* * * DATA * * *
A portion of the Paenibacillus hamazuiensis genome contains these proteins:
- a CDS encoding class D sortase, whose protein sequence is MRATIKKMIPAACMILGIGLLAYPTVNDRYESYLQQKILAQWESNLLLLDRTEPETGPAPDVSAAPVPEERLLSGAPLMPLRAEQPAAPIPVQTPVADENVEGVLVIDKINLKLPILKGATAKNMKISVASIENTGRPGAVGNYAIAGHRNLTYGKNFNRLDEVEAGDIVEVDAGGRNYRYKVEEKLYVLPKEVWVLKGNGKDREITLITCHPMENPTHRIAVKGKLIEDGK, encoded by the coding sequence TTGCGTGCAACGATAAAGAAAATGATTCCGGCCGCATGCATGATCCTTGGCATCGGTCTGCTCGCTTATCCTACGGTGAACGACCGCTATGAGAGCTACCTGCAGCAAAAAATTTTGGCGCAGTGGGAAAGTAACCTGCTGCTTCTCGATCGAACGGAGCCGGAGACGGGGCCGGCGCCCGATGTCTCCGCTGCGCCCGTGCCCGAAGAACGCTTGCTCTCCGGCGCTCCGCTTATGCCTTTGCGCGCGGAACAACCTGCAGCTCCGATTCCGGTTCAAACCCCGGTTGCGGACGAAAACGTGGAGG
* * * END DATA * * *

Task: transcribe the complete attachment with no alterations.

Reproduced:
A portion of the Paenibacillus hamazuiensis genome contains these proteins:
- a CDS encoding class D sortase, whose protein sequence is MRATIKKMIPAACMILGIGLLAYPTVNDRYESYLQQKILAQWESNLLLLDRTEPETGPAPDVSAAPVPEERLLSGAPLMPLRAEQPAAPIPVQTPVADENVEGVLVIDKINLKLPILKGATAKNMKISVASIENTGRPGAVGNYAIAGHRNLTYGKNFNRLDEVEAGDIVEVDAGGRNYRYKVEEKLYVLPKEVWVLKGNGKDREITLITCHPMENPTHRIAVKGKLIEDGK, encoded by the coding sequence TTGCGTGCAACGATAAAGAAAATGATTCCGGCCGCATGCATGATCCTTGGCATCGGTCTGCTCGCTTATCCTACGGTGAACGACCGCTATGAGAGCTACCTGCAGCAAAAAATTTTGGCGCAGTGGGAAAGTAACCTGCTGCTTCTCGATCGAACGGAGCCGGAGACGGGGCCGGCGCCCGATGTCTCCGCTGCGCCCGTGCCCGAAGAACGCTTGCTCTCCGGCGCTCCGCTTATGCCTTTGCGCGCGGAACAACCTGCAGCTCCGATTCCGGTTCAAACCCCGGTTGCGGACGAAAACGTGGAGG